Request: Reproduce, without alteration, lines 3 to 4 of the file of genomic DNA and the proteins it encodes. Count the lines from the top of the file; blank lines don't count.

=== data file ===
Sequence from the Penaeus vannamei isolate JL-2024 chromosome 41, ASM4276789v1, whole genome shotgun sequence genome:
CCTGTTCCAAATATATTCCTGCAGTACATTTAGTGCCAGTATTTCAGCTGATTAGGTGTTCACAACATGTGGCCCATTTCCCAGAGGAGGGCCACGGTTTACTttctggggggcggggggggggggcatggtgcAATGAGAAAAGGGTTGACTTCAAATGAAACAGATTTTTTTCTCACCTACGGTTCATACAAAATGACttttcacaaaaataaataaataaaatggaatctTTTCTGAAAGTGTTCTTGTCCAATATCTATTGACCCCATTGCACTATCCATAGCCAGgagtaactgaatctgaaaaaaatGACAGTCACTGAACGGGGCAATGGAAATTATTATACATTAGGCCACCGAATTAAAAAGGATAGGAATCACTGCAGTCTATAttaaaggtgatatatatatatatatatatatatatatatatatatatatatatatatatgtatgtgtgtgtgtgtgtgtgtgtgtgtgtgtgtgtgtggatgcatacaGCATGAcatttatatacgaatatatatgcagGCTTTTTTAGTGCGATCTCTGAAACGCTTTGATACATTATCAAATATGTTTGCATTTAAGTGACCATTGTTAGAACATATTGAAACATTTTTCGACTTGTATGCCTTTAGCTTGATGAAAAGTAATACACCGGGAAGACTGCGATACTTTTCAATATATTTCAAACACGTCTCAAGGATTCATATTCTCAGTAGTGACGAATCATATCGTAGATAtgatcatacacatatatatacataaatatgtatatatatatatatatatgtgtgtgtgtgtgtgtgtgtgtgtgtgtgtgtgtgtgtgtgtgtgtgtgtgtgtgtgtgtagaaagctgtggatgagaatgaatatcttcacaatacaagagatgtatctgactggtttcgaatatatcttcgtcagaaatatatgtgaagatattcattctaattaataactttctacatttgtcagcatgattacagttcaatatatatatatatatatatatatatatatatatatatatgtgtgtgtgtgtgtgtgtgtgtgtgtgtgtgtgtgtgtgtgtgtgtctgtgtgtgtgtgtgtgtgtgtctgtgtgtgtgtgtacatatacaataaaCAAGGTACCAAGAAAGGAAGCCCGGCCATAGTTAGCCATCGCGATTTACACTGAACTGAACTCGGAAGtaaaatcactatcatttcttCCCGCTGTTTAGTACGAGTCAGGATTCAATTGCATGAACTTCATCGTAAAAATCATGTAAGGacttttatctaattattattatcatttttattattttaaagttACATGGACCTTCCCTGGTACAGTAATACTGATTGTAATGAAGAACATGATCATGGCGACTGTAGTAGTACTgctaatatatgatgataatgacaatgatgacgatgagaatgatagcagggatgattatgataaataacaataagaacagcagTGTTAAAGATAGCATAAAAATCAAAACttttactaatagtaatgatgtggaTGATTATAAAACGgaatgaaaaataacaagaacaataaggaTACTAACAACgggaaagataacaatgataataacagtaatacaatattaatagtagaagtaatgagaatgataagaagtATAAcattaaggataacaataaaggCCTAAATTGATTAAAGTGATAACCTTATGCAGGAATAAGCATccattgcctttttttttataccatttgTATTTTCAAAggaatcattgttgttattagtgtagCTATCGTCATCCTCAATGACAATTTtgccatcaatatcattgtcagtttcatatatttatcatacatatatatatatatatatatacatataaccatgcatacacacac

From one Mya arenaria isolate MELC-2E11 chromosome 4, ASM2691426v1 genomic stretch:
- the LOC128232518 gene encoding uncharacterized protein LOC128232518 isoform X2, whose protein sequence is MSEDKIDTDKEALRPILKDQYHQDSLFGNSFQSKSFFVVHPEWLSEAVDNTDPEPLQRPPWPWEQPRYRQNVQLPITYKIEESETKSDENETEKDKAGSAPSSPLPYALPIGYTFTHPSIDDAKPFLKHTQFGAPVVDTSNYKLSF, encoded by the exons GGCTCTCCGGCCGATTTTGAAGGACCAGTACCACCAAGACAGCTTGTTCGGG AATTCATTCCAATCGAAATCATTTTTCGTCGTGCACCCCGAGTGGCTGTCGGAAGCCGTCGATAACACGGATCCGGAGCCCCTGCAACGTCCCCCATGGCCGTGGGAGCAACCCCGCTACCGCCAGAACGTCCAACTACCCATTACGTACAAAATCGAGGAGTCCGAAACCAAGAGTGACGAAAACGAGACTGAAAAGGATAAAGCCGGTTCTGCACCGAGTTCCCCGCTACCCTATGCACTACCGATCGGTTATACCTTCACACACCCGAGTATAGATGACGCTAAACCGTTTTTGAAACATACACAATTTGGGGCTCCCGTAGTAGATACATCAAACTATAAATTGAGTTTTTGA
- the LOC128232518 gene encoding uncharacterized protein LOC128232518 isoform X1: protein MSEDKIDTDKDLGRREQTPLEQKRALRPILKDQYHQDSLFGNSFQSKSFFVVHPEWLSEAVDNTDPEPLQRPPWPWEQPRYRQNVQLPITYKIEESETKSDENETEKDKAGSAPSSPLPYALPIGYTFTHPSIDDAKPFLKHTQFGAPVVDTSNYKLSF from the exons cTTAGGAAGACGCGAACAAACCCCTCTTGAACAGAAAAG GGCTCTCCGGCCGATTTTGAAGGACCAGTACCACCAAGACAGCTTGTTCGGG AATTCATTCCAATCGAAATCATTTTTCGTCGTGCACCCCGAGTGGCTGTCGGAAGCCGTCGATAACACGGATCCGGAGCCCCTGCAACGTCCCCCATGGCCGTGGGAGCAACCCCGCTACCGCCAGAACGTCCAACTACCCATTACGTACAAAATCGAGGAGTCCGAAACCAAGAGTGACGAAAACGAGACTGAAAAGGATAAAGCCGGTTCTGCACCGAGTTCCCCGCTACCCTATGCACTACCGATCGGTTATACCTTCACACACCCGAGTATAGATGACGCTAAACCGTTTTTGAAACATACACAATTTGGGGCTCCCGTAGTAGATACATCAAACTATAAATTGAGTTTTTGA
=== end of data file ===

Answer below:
From one Mya arenaria isolate MELC-2E11 chromosome 4, ASM2691426v1 genomic stretch:
- the LOC128232518 gene encoding uncharacterized protein LOC128232518 isoform X2, whose protein sequence is MSEDKIDTDKEALRPILKDQYHQDSLFGNSFQSKSFFVVHPEWLSEAVDNTDPEPLQRPPWPWEQPRYRQNVQLPITYKIEESETKSDENETEKDKAGSAPSSPLPYALPIGYTFTHPSIDDAKPFLKHTQFGAPVVDTSNYKLSF, encoded by the exons GGCTCTCCGGCCGATTTTGAAGGACCAGTACCACCAAGACAGCTTGTTCGGG AATTCATTCCAATCGAAATCATTTTTCGTCGTGCACCCCGAGTGGCTGTCGGAAGCCGTCGATAACACGGATCCGGAGCCCCTGCAACGTCCCCCATGGCCGTGGGAGCAACCCCGCTACCGCCAGAACGTCCAACTACCCATTACGTACAAAATCGAGGAGTCCGAAACCAAGAGTGACGAAAACGAGACTGAAAAGGATAAAGCCGGTTCTGCACCGAGTTCCCCGCTACCCTATGCACTACCGATCGGTTATACCTTCACACACCCGAGTATAGATGACGCTAAACCGTTTTTGAAACATACACAATTTGGGGCTCCCGTAGTAGATACATCAAACTATAAATTGAGTTTTTGA